Wednesday, October 31, 2012

From the Getty to Venice in a single turn: Giberto Arrivabene's newest glassware

Sometimes discoveries don't come from a museum's art galleries, but from its library. While visiting the Getty last week, I stopped into the GRI to see a friend and read through a few of my favorite art and design magazines. Flipping through Ville Giardini (it was a fast flip, I don't know more than a few words of Italian), I stumbled upon the most glorious etched glassware by Venetian artist Giberto Arrivabene Valenti Gonzaga.

The magazine photographed the glasses on the balcony of the main salon at the Palazzo Papadopolithe family home where Giberto spent much of his childhood, and now a hoteloverlooking Venice's Grand Canal. The etched designs are taken from six of the most decorative palazzo facades in the city: Grimani, Ariani, Ducale, Spinelli, Ca' d'Oro, and, quite sweetly, Papadopoli. The glasses can be purchased individually or as a set of six (one of each design, as below), and are available in either a clear crystal or a darker "antiqued" crystal.

Think a little Carpano sipped from one of these would vastly improve my Italian?

The Ca' d'Oro glass, and a detail of its pretty design.

Wednesday, October 24, 2012

"To be happy at home...

is the ultimate result of all ambition, the end to which every enterprise and labour tends, and of which every desire prompts the prosecution." 

Samuel Johnson, The Rambler (No. 68), November 10, 1750

Sunday, October 21, 2012

T.H. Robsjohn-Gibbings, my hero

This could very well be my new all-time favorite image of Palm Springs: the Thomas Davis residence, 1957.

Architect: Eggers and Wilkman
Interior Designer: T.H. Robsjohn-Gibbings
Landscape Architect: C. Jacques Hahn

Color me happy: Gräf & Lantz's Bierfilzl coasters

For nearly two years we have searched for attractive and absorbent coasters. Hallelujah, we found them yesterday!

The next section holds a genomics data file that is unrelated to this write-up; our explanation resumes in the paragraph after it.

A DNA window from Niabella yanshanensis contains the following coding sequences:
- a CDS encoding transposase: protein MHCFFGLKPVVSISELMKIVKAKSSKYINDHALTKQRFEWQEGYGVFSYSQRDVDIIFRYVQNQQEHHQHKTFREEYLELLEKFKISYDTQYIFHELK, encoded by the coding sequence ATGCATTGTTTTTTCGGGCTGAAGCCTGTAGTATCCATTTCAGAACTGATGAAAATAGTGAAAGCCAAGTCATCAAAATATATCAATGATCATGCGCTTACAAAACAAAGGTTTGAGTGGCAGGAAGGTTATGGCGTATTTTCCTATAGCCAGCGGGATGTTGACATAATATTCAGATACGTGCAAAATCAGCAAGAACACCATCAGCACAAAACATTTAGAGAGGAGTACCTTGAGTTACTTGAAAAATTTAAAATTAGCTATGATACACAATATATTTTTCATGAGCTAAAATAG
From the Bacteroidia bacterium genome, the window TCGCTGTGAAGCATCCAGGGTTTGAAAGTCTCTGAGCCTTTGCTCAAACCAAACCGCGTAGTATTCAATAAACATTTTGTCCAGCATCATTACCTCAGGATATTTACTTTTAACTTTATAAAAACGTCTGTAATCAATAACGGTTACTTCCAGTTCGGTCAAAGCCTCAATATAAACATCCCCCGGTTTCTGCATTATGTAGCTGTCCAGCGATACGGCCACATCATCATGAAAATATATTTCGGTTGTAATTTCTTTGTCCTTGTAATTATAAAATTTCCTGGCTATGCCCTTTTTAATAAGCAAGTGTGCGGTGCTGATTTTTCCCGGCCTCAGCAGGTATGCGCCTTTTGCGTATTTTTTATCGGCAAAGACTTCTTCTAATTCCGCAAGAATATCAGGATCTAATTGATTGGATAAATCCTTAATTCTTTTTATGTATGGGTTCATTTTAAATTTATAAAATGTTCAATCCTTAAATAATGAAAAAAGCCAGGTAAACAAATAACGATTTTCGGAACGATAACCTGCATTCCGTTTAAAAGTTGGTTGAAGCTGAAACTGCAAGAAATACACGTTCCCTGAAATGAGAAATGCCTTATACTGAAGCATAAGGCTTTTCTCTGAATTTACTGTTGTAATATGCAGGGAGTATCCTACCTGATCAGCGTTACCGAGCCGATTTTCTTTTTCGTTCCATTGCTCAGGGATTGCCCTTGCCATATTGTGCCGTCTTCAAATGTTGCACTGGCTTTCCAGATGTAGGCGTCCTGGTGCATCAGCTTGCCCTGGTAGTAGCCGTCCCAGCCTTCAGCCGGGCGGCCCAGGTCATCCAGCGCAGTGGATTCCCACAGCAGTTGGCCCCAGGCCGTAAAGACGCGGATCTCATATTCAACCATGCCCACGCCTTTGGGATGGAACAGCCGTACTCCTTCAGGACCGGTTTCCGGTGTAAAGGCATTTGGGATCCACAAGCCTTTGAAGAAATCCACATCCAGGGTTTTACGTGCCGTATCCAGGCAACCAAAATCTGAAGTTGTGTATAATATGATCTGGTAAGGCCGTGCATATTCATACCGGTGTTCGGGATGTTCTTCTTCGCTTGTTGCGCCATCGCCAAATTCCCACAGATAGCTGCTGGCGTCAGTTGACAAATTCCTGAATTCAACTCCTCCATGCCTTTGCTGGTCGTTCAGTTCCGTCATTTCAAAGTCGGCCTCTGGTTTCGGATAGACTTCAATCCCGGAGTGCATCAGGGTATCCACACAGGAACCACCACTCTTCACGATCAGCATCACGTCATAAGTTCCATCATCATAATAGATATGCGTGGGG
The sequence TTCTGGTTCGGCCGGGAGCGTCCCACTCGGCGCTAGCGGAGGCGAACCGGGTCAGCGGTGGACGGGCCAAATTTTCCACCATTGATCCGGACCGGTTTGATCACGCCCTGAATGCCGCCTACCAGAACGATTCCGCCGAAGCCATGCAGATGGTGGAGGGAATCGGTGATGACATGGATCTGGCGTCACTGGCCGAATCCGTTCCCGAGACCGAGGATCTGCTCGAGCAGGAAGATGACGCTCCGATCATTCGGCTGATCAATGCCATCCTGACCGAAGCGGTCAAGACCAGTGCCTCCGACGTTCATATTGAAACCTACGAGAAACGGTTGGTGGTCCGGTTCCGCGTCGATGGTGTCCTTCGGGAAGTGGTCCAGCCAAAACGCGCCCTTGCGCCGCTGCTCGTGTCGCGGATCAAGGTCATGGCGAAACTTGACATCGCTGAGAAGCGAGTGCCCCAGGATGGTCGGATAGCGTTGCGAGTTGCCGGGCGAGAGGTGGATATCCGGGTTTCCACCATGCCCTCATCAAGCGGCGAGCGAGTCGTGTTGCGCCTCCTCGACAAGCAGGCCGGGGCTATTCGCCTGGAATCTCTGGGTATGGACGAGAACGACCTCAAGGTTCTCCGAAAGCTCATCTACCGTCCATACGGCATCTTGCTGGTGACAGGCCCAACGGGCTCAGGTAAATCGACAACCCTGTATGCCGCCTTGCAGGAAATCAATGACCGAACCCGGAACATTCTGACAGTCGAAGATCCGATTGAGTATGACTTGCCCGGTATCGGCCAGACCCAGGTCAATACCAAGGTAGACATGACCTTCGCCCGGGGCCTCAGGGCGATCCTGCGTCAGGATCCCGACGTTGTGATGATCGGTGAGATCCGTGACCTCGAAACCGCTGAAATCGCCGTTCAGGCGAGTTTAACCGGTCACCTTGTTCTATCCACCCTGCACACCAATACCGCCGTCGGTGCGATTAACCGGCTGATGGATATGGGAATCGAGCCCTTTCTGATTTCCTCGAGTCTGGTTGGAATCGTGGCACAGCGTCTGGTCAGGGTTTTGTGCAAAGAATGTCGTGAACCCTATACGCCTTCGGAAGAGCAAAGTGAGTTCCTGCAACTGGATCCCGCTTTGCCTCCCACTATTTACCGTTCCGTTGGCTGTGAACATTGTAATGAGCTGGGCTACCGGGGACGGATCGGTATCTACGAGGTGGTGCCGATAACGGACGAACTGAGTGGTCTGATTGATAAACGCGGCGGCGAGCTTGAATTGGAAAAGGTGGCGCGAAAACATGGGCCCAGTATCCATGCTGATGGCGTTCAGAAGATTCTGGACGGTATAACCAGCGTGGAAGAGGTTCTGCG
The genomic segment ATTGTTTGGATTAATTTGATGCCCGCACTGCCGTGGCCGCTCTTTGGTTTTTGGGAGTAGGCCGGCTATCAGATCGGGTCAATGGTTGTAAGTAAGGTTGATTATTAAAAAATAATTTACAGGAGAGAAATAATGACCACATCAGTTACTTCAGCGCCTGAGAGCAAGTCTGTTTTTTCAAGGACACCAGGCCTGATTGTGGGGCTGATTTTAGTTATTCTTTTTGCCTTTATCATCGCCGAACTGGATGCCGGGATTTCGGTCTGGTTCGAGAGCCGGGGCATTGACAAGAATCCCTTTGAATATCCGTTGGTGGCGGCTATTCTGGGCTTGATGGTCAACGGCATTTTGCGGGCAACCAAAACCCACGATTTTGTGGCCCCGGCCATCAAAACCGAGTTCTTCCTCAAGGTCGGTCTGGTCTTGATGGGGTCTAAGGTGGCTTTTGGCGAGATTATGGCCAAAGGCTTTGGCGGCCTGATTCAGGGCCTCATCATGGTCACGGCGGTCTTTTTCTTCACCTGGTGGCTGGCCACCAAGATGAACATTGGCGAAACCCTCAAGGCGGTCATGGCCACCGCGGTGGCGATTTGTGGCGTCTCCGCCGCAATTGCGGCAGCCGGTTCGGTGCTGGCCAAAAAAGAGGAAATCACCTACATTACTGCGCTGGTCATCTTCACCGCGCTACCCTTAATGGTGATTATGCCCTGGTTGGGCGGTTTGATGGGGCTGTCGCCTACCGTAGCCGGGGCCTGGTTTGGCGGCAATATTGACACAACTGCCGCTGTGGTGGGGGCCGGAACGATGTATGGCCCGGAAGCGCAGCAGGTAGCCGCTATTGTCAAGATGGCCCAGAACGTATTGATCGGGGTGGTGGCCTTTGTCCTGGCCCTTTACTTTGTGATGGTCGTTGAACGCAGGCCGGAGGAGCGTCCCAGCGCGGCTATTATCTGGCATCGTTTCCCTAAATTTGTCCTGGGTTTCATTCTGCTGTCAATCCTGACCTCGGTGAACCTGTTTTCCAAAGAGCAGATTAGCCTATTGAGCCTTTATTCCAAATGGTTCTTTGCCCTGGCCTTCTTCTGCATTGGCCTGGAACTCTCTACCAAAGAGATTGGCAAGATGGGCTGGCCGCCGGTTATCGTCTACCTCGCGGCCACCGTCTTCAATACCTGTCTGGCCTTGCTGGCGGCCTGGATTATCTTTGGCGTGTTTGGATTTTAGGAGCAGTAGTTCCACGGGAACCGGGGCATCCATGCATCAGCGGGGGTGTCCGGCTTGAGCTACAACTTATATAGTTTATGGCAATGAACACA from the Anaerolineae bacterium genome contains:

We were in downtown Los Angeles strolling through the Chinatown art galleries, when we decided to pop into 5th Floor... I admit, largely because there was an irresistible Beagle-mix (?) pooch sitting in the doorway.

The shop has all sorts of fun home objects, but spying the wool-felt coasters made us lose track of everything else. They're made by the Hollywood-based firm Gräf & Lantz, and come in a fun array of brights and neutralswe opted for the later, in ash brown. 

Felt coasters have been in use in German pubs since the 19th century. They absorb the condensation, protect the table and serve as a handy glass cover, lest any critters from the beer garden should fall in while you've stepped away. It's genius; felt is durable and natural. For more info on the coasters, click here

The coasters are as suited to frosty mimosas as they are to hot coffeethey either absorb the water or disperse the heat. (That's Norah, below.)

And, we'd be remiss if we didn't mention that Olivia, the sweetie that lured us into the shop, spent the rest of our visit lounging happily on her Shaggy Shank. Yes, Shaggy Shank. How cute is that!?! A steak of one's own, made of chenille, faux fur and corduroy. Learn more about the clever design by Andrew Armstrong, here.

Tuesday, October 16, 2012

Palm Springs Art Museum's beautiful addition to Palm Desert